That viewpoint is nuanced and I doubt most people would agree with it, but it's frankly the difference between riding a bike to a location vs a car.  If you can enjoy the breeze and the leasurely pace of a bike, most people would agree that that beats the stress of a car ride during rush hour.  However, if your mindset is cemented that physical exertion sucks and car rides are better, a forced bike ride will be stressful to you.

The point is, modern conveniences can make some of the more grueling aspects of life easier.  But there is still some labor to be had.  If you goal is to completely eliminate that labor, you'll never be happy until you've reached that goal.  So I say, embrace the suck and be happy!  It could always be worse.

I liked the view that both these posts made about how you can choose to view our daily activities as "chores", things to be finished so we can get to the fun parts of life, or as parts of the flow of life that can and should be enjoyed. Until recently, everything took so long that there wasn't an expectation of ever being "done" with those tasks.

I love both of these. I'm really trying with the mentality in the second but it's hard, especially when it has to do with outside  things. It's good to have it to strive towards, though.
« Last Edit: November 14, 2015, 01:21:23 AM by shelivesthedream »

beltim

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Re: The best post I saw today on the Mr Money Mustache forums was...
« Reply #40 on: November 20, 2015, 04:06:39 PM »
On the US hosting Syrian refugees:

And if the concern is that it will allow some fundamentalists in, I'll also note that it wouldn't be the first time a group of folks in very conservative dress with very specific religious beliefs who were not welcome in their home country made their way here.

Happy Thanksgiving

Landlord2015

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Re: The best post I saw today on the Mr Money Mustache forums was...
« Reply #41 on: November 20, 2015, 05:34:07 PM »
On the US hosting Syrian refugees:

And if the concern is that it will allow some fundamentalists in, I'll also note that it wouldn't be the first time a group of folks in very conservative dress with very specific religious beliefs who were not welcome in their home country made their way here.

I did my country's mandatory(must do!) military service since we are neighbours to Russia but ironically Russia is our allies in this and Russia is today a very important trade partner and all Russian tourists are welcome in my country. I also like Russia in sports.... sports unite nations.

Happy Thanksgiving
You sir don't share same political views as I. I am from Europe and most of Europe is upset about what happened in France and it has affected even my country. I will not comment this further because it woul lead to a political debate. However there will come some law changes in my country in 2016 and I do support those law changes it will give the military and police more freedom to what needs to be done!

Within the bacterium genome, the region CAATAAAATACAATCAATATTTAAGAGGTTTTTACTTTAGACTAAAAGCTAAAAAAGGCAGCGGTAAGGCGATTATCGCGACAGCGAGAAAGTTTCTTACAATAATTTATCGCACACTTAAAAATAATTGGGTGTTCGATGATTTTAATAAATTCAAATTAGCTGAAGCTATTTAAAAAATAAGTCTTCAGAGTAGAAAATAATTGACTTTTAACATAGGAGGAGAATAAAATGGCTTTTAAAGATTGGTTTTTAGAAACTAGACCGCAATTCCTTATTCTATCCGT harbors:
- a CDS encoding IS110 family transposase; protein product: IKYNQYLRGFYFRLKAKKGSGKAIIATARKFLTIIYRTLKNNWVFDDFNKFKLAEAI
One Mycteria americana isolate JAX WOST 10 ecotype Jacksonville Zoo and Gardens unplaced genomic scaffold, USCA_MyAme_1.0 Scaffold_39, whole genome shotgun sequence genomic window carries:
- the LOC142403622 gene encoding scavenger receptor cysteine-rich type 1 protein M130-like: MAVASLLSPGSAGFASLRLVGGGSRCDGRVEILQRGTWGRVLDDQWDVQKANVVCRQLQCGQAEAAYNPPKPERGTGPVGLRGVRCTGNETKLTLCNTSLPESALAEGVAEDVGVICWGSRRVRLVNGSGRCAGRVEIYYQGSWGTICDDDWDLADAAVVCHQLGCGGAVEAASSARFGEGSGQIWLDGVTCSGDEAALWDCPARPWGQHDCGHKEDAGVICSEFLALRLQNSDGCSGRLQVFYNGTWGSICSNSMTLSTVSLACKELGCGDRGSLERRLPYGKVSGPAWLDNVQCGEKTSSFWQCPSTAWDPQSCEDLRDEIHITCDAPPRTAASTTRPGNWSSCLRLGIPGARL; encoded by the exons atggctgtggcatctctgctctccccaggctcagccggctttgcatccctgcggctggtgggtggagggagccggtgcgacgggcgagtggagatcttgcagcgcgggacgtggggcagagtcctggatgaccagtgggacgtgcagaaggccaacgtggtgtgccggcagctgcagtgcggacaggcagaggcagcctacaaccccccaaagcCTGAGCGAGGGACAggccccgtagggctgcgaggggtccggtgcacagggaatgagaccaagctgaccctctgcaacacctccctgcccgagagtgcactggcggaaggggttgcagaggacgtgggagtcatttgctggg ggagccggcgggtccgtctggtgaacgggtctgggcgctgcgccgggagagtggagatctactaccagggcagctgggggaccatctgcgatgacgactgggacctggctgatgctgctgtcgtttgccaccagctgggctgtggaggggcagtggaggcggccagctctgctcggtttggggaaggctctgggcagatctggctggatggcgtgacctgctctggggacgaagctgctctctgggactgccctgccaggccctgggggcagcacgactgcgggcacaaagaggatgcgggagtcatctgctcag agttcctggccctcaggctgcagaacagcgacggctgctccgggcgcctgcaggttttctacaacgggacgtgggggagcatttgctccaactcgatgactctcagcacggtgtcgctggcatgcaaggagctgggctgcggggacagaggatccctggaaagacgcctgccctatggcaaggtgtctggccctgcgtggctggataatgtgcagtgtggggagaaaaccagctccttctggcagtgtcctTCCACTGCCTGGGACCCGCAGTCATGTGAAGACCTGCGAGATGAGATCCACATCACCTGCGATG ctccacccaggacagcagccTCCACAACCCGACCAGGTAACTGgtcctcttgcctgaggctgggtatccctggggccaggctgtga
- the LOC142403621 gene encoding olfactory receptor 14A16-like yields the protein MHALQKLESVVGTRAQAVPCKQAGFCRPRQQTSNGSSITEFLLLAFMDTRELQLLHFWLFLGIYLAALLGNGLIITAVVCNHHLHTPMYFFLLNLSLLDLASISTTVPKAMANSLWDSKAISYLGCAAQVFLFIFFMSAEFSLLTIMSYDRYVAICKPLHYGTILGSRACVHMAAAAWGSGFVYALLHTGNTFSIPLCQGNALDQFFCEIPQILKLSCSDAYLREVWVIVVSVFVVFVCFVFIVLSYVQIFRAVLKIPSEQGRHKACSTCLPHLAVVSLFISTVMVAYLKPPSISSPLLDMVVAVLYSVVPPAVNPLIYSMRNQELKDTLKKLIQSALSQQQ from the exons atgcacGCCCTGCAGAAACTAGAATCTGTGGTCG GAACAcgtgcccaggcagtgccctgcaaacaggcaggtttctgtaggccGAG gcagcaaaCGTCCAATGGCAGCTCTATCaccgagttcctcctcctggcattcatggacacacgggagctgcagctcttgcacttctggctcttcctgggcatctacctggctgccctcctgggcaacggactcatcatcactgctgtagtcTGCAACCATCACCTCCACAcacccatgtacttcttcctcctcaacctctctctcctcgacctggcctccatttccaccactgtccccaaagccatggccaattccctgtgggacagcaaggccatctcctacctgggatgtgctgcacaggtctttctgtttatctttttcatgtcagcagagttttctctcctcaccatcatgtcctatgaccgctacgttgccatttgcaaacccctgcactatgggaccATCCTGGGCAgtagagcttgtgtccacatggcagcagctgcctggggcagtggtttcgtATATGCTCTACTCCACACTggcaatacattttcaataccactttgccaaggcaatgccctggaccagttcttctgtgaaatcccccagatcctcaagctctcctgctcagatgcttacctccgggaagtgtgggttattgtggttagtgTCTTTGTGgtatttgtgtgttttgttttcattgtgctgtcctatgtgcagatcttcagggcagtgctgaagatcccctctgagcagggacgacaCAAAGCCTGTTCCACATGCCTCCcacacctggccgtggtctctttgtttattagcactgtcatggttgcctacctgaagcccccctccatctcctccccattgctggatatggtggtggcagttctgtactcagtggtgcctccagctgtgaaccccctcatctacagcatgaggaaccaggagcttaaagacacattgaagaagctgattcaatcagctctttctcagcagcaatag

« Last Edit: November 20, 2015, 05:40:34 PM by Landlord2015 »

BackyarBQ

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Re: The best post I saw today on the Mr Money Mustache forums was...
« Reply #42 on: November 20, 2015, 05:39:34 PM »
On the US hosting Syrian refugees:

And if the concern is that it will allow some fundamentalists in, I'll also note that it wouldn't be the first time a group of folks in very conservative dress with very specific religious beliefs who were not welcome in their home country made their way here.

Happy Thanksgiving
You sir don't share same political views as I. I am from Europe and most of Europe is upset about what happened in France and it has affected even my country. I will not comment this further because it woul lead to a political debate. However there will come some law changes in my country in 2016 and I do support those law changes it will give the military and police more freedom to what needs to be done!

I think you're missing the irony that America is full of refugees and immigrants who needed a better place to live, came here, destroyed the local population, and generations later want to ignore that reality. :)

Landlord2015

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Re: The best post I saw today on the Mr Money Mustache forums was...
« Reply #43 on: November 20, 2015, 05:43:06 PM »
On the US hosting Syrian refugees:

And if the concern is that it will allow some fundamentalists in, I'll also note that it wouldn't be the first time a group of folks in very conservative dress with very specific religious beliefs who were not welcome in their home country made their way here.

Happy Thanksgiving